Reynolds would love to be able to have lots of workshops, as well as hosting an art space, she said, and to be able to pay facilitators. She said Creating Space is a not-for-profit organization with insurance and there are many empty stores downtown that could serve its purpose well.

“It’s really sad that this place isn’t going to be here in the summer,” said Luke. “It’s just such a positive community outlet, a social as well as a creative spot and it’s going to be missed by a lot of people who are isolated. There’s not a lot of social events for people who are perhaps a little withdrawn and not capable of a normal social life, so I’ll miss it greatly.”

“If anywhere can create a place to belong, this is it.”

“It’s just starting to become known, and now we have to leave,” continued Holly. “That is really a shame. It makes me so sad that a city like Peterborough isn’t more supportive of a place like this for all its citizens.”

Reynolds said it is sad that no one from Downtown Business Improvement Area (DBIA) has come to the studio, even though they have been invited multiple times.”I understand if we don’t hold the same value, and yet there was the DBIA’s Downtown Belonging Project last fall. If anywhere can create a place to belong, this is it.”

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Holly Boudreau and Deb Reynolds

A Clown at Heart

Reynolds dabbles in fibre art, felt-making and print-making, but for the last 10 years the theatre clown art form has been her passion. 

MiraBella

From AlleyWaltz 2013, MiraBella (Deb Reynolds) ponders,”What does it mean to be beautiful?”

She trained with John Turner, who is part of the Canadian clown “Mump and Smoot” duo, and learned an interactive, improvisational method aimed at adult audiences. She has performed numerous times with Peterborough’s Public Energy;  taught workshops; and performed in Toronto at conferences and other venues.

“it’s uncovering and allowing yourself to feel and be vulnerable,” Reynolds said. “There’s a relationship between you and the audience. You can’t exist without the audience. You don’t exist in isolation.”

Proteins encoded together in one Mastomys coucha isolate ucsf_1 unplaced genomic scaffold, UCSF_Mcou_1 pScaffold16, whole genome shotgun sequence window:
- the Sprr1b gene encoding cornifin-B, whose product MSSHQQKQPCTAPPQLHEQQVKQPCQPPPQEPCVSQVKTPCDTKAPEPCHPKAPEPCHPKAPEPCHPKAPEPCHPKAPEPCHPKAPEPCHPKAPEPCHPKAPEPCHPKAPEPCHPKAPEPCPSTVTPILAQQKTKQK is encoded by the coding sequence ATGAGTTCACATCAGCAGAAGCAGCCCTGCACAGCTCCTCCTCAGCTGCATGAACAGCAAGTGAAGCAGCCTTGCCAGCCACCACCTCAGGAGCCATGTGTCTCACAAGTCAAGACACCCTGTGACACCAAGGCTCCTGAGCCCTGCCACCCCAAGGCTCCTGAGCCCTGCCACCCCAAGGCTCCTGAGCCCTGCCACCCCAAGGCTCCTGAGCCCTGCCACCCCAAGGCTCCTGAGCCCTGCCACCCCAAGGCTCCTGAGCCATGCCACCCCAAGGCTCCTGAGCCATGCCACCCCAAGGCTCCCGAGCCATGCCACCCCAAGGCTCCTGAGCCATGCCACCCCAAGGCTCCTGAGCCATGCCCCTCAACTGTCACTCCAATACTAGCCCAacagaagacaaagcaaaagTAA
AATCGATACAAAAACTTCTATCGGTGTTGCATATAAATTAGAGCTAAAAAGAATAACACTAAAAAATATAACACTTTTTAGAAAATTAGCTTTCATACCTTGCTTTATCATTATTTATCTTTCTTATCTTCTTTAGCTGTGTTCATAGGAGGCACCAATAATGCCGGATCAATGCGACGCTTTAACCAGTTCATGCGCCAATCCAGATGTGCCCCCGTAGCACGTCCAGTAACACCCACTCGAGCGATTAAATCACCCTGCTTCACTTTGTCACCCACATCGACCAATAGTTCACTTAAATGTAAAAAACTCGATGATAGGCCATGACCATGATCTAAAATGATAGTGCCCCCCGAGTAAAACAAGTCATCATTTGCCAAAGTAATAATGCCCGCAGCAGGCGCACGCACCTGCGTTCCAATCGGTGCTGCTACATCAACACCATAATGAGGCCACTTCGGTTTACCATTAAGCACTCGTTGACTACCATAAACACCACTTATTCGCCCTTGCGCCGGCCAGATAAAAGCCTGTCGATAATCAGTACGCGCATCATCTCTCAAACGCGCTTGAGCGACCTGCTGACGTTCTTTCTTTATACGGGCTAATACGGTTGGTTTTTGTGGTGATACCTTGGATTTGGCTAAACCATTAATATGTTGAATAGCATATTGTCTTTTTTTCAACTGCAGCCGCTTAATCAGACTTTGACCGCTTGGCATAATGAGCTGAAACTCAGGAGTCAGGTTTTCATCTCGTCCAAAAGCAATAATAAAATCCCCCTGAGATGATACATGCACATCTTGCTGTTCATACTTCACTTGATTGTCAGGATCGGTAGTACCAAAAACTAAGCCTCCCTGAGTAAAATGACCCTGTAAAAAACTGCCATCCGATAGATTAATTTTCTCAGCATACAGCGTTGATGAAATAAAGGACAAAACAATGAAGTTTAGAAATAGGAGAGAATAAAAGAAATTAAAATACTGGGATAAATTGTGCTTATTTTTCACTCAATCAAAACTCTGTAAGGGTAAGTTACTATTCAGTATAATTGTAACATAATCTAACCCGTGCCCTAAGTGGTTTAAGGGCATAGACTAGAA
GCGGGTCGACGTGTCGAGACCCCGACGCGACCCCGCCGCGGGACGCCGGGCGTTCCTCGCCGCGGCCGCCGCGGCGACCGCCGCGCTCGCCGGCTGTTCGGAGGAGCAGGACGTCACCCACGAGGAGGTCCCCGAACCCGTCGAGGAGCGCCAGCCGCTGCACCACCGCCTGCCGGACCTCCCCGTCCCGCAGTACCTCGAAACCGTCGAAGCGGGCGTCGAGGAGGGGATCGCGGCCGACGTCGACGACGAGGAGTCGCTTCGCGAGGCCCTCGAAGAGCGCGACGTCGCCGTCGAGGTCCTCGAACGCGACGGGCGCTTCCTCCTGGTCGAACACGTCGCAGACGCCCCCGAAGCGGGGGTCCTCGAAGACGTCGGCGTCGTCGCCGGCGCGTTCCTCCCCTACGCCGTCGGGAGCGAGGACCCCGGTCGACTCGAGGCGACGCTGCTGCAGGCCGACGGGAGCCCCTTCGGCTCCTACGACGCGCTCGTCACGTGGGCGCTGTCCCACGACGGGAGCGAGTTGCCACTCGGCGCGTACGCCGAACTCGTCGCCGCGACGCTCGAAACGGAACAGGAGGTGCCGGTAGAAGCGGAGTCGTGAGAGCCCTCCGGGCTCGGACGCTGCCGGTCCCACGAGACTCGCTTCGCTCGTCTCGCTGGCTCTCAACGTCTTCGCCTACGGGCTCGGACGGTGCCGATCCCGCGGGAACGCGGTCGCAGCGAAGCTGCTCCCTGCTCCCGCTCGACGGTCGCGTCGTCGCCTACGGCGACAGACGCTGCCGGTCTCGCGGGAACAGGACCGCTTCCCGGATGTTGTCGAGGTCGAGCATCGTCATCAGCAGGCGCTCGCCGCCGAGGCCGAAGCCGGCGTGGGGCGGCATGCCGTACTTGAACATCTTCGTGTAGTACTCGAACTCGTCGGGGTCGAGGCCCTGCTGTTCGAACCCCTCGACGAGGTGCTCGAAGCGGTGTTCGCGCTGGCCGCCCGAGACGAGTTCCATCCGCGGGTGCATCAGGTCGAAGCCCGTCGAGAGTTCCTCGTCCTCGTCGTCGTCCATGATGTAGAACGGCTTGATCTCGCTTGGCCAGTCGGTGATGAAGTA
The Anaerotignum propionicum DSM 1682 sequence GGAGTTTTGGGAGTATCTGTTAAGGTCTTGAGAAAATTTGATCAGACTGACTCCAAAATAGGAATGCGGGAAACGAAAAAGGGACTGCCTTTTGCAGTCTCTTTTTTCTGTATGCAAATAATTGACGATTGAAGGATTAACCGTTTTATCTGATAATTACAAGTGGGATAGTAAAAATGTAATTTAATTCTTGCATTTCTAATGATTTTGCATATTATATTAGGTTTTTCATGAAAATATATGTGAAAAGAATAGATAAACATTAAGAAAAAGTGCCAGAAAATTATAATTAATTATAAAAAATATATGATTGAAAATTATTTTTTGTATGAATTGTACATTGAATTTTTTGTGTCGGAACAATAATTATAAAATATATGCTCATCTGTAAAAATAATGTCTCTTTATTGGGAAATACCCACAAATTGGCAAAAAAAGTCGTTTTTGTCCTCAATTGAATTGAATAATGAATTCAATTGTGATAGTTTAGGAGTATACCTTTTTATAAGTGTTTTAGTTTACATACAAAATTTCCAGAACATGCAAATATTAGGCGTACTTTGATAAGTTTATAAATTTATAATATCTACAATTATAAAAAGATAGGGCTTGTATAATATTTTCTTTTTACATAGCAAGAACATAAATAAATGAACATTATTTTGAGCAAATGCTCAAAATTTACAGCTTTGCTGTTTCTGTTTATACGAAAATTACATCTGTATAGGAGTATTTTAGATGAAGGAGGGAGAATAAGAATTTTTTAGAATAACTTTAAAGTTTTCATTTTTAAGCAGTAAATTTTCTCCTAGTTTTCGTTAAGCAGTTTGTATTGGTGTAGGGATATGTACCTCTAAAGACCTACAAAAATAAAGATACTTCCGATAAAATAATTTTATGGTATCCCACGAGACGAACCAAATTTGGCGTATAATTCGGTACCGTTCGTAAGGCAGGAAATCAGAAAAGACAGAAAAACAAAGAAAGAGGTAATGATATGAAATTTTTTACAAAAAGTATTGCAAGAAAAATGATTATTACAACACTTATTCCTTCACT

“There are no limits to people’s ideas and the possibilities you can dream up together.”

“You go on a journey together. At the end, you go your separate ways, but hopefully there’s been an impact from the audience to the clown and vise-versa.”

Originally from Newfoundland, Reynolds moved with her family to Pasadena, California, when she was seven  — “a big shock to the system”.

Then she lived Toronto for Grades 4 to 13, and then attended Guelph University. She spent two and a half years in England, came home and worked as a group home counsellor, and then got her teaching certificate. After two years teaching in Trenton, Ontario, she ended up in Enniskillen and stayed for 23 years, teaching special education and Grade 2 to 5, commuting from her home in Oshawa and then Bethany. She moved to Peterborough 11 years ago.

The onset of Chronic Fatigue Syndrome led to early retirement, and since then she has been “healing, making art with people and looking for the right fit.”

So who comes to Creating Space?

“People who walk by, moms with their kids, and some people are referred by social agencies,” Reynolds explained. creating space 2

“There are lots of people who don’t have time to commit to six-week art classes, but they can pop into Creating Space for a couple of hours on a Friday morning. They are getting that spark fed.”

As an introvert, Reynolds loves the energy that comes when people come together. They bounce ideas off each other and something grows that couldn’t have happened with just one person, she said.

“There are no limits to people’s ideas and the possibilities you can dream up together. I get a lot of inspiration from that.”

“It’s hard to create those community connections (when new to a city), so Creating Space is also for me, as much as for the community,” said Reynolds.

Hours: Tuesday 10 a.m. to noon; Wednesday and Thursday 1 p.m. to 5 p.m., Friday 10 a.m. to noon; and Saturday 1 p.m. to 5 p.m.

247 George St. N., near Sherbrooke Street, Peterborough.

Check out these coming events at Creating Space:creating space myria

From Here to There: Creations, Connections and Continents, April 6
https://www.facebook.com/events/547147802325447/

Weaving Workshop, April 14
https://www.facebook.com/events/2016777645314720/

 

By Melodie McCullough

NOTE: Creating Space has secured a new home in Peterborough for the summer months. It is located on Stewart Street, behind the John Howard Society (which is on Stewart Street), but the entrance is off Charlotte Street, right across from the Publican House Brewery between Reid and Stewart Streets.

The new space will open Tuesday, May 22. Come visit, come make art. 1:30 to 5:30 p.m. Stand on the north side of Charlotte Street at the Publican House Brewery. Look across the street and you’ll see the rainbow fish welcoming you!! Parking is on neighbouring side streets, or use a meter on Charlotte. There is also a paid parking lot on Rubidge.